Wednesday, 20 November 2013
A Coventry housing association is urging people to check their benefits entitlement as a priority after discovering that £15m of tax credits go unclaimed in the city each year.
Affordable housing provider Whitefriars Housing, which is part of the WM Housing Group, has number crunched previously released *government figures from HM Revenue and Customs. Further analysis has today revealed that around 6,000 families in Coventry are not receiving the tax credit and/or working tax credits that they are entitled to. This equates to a massive £15m – a previously unknown figure.
This announcement is even more significant amid fears that thousands of families across the city could sink into debt as a result of the government’s welfare reforms.
Whitefriars conducted this work as part of its remit within the Coventry Partnership, a group of city support organisations working together to combat negative effects from the welfare reforms.
Leisa Dixon, financial inclusion strategy manager at WM Housing, said: “£15m is a shockingly large amount of money which people are not getting their hands on. In particular we find that people don’t realise that they may be entitled to working tax credits and help with childcare costs if they have a job. Being in work makes financial sense, even if you have children. You just need to know what help you can get.
“There are a lot of agencies in the city that can help you work out what support you can get . I strongly advise anyone who would like to know if they are eligible for extra benefits either now, or if they take a new job, to go to Coventry CAB, The Law Centre, or any of our welfare reform partners.”
One person who has benefitted from Whitefriars’ advice is mother of three Evelyn Ndlovu from Spon End. When the 45-year-old became ill and lost her job she found herself in £2,000 rent arrears and faced losing her home.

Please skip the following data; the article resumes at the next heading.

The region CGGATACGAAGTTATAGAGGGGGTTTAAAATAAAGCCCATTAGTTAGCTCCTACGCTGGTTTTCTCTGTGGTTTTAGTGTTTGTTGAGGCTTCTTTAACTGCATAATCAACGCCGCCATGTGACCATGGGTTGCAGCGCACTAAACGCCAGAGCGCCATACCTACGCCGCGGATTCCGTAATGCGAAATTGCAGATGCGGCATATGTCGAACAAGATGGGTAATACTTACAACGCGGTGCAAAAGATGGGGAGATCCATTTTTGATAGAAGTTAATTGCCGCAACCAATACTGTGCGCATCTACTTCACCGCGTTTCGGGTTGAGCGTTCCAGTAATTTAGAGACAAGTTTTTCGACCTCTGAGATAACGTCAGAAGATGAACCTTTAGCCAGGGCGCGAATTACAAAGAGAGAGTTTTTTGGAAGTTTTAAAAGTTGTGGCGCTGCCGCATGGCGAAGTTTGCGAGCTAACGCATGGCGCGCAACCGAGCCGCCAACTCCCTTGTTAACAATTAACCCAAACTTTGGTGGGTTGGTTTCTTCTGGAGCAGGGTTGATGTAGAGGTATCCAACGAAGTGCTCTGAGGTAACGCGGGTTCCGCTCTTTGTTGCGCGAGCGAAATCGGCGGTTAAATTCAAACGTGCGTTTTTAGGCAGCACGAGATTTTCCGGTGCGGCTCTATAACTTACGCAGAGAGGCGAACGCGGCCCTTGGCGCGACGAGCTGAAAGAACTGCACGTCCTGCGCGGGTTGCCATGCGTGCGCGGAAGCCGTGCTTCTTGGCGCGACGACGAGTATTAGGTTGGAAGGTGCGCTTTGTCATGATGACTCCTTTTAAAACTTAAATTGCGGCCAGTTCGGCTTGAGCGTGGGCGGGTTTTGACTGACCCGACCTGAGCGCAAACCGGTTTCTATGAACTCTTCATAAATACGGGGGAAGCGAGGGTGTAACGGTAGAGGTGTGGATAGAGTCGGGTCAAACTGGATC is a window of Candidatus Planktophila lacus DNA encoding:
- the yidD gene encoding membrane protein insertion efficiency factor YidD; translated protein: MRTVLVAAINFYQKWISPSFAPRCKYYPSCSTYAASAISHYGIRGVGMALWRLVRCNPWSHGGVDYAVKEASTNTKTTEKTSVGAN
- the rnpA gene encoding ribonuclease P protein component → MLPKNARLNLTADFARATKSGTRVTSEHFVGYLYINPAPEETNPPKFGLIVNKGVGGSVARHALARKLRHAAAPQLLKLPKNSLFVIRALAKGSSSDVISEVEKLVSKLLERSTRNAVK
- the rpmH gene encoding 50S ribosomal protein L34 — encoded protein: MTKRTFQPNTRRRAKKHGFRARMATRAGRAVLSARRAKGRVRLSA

She explained: “I was going to lose my home when Whitefriars came out to talk to me about what the problem was. They supported me to apply for Tax Credits and I found out I was entitled to them. Now I receive the credits and I am working again I am managing to pay my rent and bills.
“I am so grateful to Whitefriars for the help they have given me. If other people like me need help from becoming homeless then they should ask for help.”
Daksha Piparia, fund and policy manager at Coventry CAB, added: “If you are struggling with your finances, the worst thing that you can do is ignore it and hope that it will go away. As today’s research has shown, there are often things that you can do to make your life easier. In Coventry we have an excellent network of support agencies that provide free advice. Pop in and speak to any of us, and we will guide you in the right direction.”
Today’s revelation comes on the back of the launch in July of a free advice booklet and DVD on the government’s welfare reforms. The booklet and DVD were published by the Coventry Partnership – made up of Whitefriars Housing, Coventry City Council, Coventry CAB, Coventry Law Centre, Midland Heart and Job Centre Plus.
The booklet highlights seven actions that people can take to protect the money in their wallet.
- Get a benefits check
- Look at monthly budgeting
- Take advantage of help to get into employment
- Make sure you have a bank account
- Pay of any arrears (especially rent and other priority debts)
- Set up direct debits
- Get online
To receive advice on tax credits, or to collect a free advice welfare reform booklet or DVD, go to any of the offices of the members of Coventry Partnership – Whitefriars Housing, Coventry City Council, Coventry CAB, Coventry Law Centre, Midland Heart or Job Centre Plus.
Background on welfare reforms in Coventry
- More than 3,000 residents in Coventry have been affected by the under-occupation charges (the bedroom tax), that was introduced in April 2013.
- Changes to disability benefits introduced in August have affected a further 3,000 residents.
- It is estimated that the introduction of Universal Credit, which is being introduced in the UK from October, will affect around 60,000 Coventry residents.